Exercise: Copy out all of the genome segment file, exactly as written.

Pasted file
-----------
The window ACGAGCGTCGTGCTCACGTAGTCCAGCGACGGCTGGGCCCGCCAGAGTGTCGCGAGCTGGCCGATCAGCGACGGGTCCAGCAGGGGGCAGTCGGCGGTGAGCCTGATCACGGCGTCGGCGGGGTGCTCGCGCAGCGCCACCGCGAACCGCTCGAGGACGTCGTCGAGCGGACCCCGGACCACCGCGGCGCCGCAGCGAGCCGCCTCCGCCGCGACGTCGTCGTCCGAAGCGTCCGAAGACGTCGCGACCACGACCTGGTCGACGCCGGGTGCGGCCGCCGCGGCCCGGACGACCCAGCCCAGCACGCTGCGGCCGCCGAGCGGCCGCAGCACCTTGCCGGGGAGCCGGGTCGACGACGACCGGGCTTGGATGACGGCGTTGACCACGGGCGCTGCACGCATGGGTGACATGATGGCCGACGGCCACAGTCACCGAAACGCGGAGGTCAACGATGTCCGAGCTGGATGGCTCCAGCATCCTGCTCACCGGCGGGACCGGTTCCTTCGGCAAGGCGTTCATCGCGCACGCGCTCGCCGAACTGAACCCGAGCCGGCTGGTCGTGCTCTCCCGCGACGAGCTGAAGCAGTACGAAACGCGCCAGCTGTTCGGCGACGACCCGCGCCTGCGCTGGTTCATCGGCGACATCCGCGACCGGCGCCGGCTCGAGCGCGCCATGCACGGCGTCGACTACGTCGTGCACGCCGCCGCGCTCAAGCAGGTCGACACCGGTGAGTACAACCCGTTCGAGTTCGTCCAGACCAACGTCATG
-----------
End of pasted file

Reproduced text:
The window ACGAGCGTCGTGCTCACGTAGTCCAGCGACGGCTGGGCCCGCCAGAGTGTCGCGAGCTGGCCGATCAGCGACGGGTCCAGCAGGGGGCAGTCGGCGGTGAGCCTGATCACGGCGTCGGCGGGGTGCTCGCGCAGCGCCACCGCGAACCGCTCGAGGACGTCGTCGAGCGGACCCCGGACCACCGCGGCGCCGCAGCGAGCCGCCTCCGCCGCGACGTCGTCGTCCGAAGCGTCCGAAGACGTCGCGACCACGACCTGGTCGACGCCGGGTGCGGCCGCCGCGGCCCGGACGACCCAGCCCAGCACGCTGCGGCCGCCGAGCGGCCGCAGCACCTTGCCGGGGAGCCGGGTCGACGACGACCGGGCTTGGATGACGGCGTTGACCACGGGCGCTGCACGCATGGGTGACATGATGGCCGACGGCCACAGTCACCGAAACGCGGAGGTCAACGATGTCCGAGCTGGATGGCTCCAGCATCCTGCTCACCGGCGGGACCGGTTCCTTCGGCAAGGCGTTCATCGCGCACGCGCTCGCCGAACTGAACCCGAGCCGGCTGGTCGTGCTCTCCCGCGACGAGCTGAAGCAGTACGAAACGCGCCAGCTGTTCGGCGACGACCCGCGCCTGCGCTGGTTCATCGGCGACATCCGCGACCGGCGCCGGCTCGAGCGCGCCATGCACGGCGTCGACTACGTCGTGCACGCCGCCGCGCTCAAGCAGGTCGACACCGGTGAGTACAACCCGTTCGAGTTCGTCCAGACCAACGTCATG